This is a continuation of a series started earlier this year in an attempt to warn homeowners about plants that come back to taunt. Earlier aspersions were cast on the tuberous sword fern (Nephrolepis cordifolia; see, edis.ifas.ufl.edu/AG120), a variety of blue porterweed (Stachytarpheta urticifolia: look for the native S. jamaicenensis which stays around 3 to 4 feet) and the sprawling Mexican petunia (Ruellia brittoniana).
Another cute little plant that fooled me, spreading dayflower (Commelina diffusa), is thriving in our recent cool weather. It supposedly like wet areas, but it seems very happy now in our drier conditions — and my irrigation isn’t even working!
This blue-flowering, viney plant is similar in form to the “wandering jew” and others in the Tradescantia genus that are commonly used for houseplants and hanging baskets up North. These plants are in the spiderwort family, Commelinaceae. They are monocots and thus, are more closely related to grasses than the dicots which they resemble with their broad leaves and pretty flowers.
My mistake was in allowing some of these twining plants to remain as fillers in some of my landscape beds. Before I knew it they were showing up in the yard — thickly, in the yard! The common broadleaf weed herbicide, Atrazine, didn’t slow the new outposts of spreading dayflower. Since it is a monocot, I tried a selective grass killer that can be sprayed over the top of broadleaf ornamentals without harm; however, there was also no harm to this weed.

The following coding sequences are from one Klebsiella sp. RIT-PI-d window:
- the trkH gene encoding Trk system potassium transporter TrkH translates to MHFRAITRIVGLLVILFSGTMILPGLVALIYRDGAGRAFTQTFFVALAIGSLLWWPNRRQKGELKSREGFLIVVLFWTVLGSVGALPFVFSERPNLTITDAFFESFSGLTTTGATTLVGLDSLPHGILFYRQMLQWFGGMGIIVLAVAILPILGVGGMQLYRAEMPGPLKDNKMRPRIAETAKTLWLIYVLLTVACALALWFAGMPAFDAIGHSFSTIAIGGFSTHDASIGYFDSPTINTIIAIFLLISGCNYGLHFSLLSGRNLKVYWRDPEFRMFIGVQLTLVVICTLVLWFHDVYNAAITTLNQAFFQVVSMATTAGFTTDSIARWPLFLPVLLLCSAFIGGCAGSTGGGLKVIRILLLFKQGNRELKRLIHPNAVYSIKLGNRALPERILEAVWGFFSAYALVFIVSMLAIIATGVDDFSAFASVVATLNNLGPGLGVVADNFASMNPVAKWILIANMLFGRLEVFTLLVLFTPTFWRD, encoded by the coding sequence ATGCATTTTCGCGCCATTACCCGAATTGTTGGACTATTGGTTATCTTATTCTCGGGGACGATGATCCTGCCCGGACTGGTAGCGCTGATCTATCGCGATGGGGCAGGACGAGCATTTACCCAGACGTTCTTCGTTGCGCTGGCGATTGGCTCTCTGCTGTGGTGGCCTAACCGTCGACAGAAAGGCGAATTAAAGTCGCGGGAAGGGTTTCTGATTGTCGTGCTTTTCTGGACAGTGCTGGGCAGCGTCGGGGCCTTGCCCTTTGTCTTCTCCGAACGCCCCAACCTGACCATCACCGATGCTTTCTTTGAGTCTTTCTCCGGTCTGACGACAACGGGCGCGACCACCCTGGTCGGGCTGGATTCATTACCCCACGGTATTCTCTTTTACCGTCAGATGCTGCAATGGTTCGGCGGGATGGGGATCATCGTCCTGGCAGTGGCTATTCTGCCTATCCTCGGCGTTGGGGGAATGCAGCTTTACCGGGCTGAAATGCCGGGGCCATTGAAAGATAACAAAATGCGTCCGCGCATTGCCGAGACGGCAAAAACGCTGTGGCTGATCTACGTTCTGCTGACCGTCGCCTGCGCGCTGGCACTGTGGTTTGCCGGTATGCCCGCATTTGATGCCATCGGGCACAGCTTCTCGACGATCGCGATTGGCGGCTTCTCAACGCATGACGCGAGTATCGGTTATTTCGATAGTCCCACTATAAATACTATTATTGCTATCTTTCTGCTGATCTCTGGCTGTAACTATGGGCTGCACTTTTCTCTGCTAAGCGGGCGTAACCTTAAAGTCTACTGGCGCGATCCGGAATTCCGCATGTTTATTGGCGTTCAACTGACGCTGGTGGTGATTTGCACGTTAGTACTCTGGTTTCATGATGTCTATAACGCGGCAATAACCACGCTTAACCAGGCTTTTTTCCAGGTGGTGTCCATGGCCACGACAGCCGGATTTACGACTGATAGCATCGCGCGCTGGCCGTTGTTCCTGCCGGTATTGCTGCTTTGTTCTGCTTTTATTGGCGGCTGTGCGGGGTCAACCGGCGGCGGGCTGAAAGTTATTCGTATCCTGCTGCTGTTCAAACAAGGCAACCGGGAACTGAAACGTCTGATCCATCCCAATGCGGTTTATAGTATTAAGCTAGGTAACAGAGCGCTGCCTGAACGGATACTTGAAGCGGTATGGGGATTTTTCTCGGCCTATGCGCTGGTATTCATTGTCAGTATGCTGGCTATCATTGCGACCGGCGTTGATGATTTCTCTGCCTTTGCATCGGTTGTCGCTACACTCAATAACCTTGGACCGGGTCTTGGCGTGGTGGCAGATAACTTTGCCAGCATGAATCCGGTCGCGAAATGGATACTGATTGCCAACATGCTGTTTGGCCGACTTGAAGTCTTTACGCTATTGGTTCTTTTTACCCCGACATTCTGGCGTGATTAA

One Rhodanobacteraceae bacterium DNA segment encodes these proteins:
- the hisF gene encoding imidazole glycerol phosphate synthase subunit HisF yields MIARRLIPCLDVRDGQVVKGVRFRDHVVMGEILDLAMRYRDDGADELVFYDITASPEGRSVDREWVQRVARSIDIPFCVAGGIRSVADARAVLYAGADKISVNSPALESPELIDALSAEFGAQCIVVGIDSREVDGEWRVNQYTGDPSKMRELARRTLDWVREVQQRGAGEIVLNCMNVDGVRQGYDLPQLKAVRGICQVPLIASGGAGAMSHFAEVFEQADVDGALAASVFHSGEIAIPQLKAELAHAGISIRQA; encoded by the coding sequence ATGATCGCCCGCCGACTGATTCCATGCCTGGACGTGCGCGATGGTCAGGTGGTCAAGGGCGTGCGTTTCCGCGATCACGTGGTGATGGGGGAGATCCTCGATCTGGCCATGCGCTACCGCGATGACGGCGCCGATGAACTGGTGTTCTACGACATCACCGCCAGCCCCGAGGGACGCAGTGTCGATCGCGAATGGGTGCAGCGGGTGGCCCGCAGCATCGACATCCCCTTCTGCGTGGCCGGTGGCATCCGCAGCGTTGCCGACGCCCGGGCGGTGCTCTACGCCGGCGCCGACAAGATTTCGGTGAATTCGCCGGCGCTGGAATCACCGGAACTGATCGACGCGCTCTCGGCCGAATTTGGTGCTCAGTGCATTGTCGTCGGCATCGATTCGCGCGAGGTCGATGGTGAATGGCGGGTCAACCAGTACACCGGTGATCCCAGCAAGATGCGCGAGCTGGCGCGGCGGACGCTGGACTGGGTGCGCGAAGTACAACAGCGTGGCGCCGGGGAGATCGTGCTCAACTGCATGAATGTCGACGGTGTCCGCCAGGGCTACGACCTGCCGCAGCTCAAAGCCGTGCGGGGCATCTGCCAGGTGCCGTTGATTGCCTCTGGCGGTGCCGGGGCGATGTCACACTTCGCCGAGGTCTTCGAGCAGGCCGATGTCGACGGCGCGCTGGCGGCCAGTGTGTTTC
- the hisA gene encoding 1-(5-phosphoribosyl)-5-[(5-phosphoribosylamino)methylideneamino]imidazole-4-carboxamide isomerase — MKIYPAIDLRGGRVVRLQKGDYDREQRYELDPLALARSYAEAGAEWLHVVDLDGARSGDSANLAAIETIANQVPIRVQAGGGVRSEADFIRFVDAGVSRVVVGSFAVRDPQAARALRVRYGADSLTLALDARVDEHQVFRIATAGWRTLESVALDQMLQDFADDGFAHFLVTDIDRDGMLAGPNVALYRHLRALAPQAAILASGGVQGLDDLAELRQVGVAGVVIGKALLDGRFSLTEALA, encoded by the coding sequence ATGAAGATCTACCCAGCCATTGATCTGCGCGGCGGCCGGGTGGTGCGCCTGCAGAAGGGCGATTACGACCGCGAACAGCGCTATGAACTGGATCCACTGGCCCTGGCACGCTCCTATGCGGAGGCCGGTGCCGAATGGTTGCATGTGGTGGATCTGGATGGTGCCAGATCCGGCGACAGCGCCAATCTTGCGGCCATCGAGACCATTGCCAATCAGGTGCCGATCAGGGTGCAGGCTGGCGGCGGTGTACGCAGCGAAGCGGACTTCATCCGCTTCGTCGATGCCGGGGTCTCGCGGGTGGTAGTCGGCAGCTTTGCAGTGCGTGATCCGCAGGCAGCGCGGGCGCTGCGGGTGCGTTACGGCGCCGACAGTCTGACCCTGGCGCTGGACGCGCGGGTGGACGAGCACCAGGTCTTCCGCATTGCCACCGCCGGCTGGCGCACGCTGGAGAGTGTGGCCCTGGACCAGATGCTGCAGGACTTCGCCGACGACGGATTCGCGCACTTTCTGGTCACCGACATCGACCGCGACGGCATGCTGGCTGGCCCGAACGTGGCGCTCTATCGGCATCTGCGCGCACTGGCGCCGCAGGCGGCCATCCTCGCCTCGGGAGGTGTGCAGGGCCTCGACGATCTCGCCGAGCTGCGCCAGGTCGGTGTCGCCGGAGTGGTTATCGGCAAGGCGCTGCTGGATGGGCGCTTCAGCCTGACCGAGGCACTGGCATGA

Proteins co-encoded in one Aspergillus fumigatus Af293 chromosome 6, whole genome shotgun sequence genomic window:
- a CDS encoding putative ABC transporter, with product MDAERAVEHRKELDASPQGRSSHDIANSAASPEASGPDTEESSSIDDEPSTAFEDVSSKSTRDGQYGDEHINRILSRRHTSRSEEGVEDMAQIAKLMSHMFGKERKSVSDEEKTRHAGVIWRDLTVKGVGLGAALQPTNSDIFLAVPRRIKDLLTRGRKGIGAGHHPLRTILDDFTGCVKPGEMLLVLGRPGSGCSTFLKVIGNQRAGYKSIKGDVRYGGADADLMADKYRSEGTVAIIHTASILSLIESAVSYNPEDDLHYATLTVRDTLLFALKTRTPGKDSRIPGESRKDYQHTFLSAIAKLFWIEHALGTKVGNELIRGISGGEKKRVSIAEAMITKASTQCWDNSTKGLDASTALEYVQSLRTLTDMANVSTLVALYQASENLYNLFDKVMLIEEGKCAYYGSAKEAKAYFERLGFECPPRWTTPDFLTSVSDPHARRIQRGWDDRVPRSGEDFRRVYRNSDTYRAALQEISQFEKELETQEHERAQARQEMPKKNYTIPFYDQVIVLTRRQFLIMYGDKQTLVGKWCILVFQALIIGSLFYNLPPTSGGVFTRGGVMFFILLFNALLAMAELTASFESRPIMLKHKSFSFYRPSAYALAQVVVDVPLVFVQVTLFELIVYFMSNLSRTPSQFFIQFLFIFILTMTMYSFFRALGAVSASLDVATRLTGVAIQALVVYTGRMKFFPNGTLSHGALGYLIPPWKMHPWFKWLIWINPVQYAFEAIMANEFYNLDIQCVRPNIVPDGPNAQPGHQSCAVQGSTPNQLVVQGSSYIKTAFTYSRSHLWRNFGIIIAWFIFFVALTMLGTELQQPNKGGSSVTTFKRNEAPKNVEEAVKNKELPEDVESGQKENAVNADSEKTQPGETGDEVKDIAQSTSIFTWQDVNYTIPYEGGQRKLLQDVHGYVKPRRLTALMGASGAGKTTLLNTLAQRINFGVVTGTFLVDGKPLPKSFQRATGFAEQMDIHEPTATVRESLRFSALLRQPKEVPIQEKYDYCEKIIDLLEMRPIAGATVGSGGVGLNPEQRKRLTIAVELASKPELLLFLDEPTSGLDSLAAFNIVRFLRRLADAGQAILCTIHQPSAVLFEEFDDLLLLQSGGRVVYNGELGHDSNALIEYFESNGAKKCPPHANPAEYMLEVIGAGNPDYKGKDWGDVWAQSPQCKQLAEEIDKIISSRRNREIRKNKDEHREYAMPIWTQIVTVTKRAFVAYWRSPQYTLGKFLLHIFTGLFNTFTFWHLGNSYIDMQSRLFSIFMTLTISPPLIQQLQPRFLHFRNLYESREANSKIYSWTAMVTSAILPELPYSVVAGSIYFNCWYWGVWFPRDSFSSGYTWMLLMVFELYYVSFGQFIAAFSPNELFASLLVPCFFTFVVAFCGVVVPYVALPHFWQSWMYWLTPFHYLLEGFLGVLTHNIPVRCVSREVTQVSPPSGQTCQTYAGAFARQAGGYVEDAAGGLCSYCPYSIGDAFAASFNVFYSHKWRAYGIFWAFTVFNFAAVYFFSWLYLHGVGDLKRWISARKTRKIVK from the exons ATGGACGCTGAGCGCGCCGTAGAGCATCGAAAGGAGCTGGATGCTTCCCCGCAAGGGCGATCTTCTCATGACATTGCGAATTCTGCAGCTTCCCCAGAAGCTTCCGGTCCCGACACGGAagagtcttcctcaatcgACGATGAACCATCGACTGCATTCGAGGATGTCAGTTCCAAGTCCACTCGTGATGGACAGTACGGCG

Unfortunately, there is no selective herbicide that will kill this creeping dayflower. This is one green weed that even Roundup, amazingly, does not nuke. Sprays of Roundup (glyphosate is the common name of this herbicide) tend to make the stems brittle. When the vines break apart, they just reroot and the patch gets thicker than it was in the first place.
Dayflower requires diligent hand-pulling; don’t think twice, rip it out if you see it. Don’t walk by it and think that you’ll get it later. The herbicides that work best are those commonly available phenoxy combination broadleaf weed sprays that contain 2,4-D, dicamba and MSMA. These products cannot be used in ornamental beds without injuring other broadleaf ornamentals as well. (Note: Use of MSMA is also under investigation by state and local officials because it contains arsenic that may filter into drinking water and the Gulf of Mexico.)
Many of these products state that they are safe to use on St. Augustine grass lawns. I found that not to be the case, and even though we were still in our rainy season, my St. Augustine got fried along with the spreading dayflower. However, it seems that the dayflower is rebounding faster than the turf. Don’t let this weed on your property.
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Doug Caldwell is commercial landscape horticulture educator for the Collier County University of Florida Cooperative Extension Service. E-mail email@example.com. Call 239-353-4244, x203. Extension service Web site: collier.ifas.ufl.edu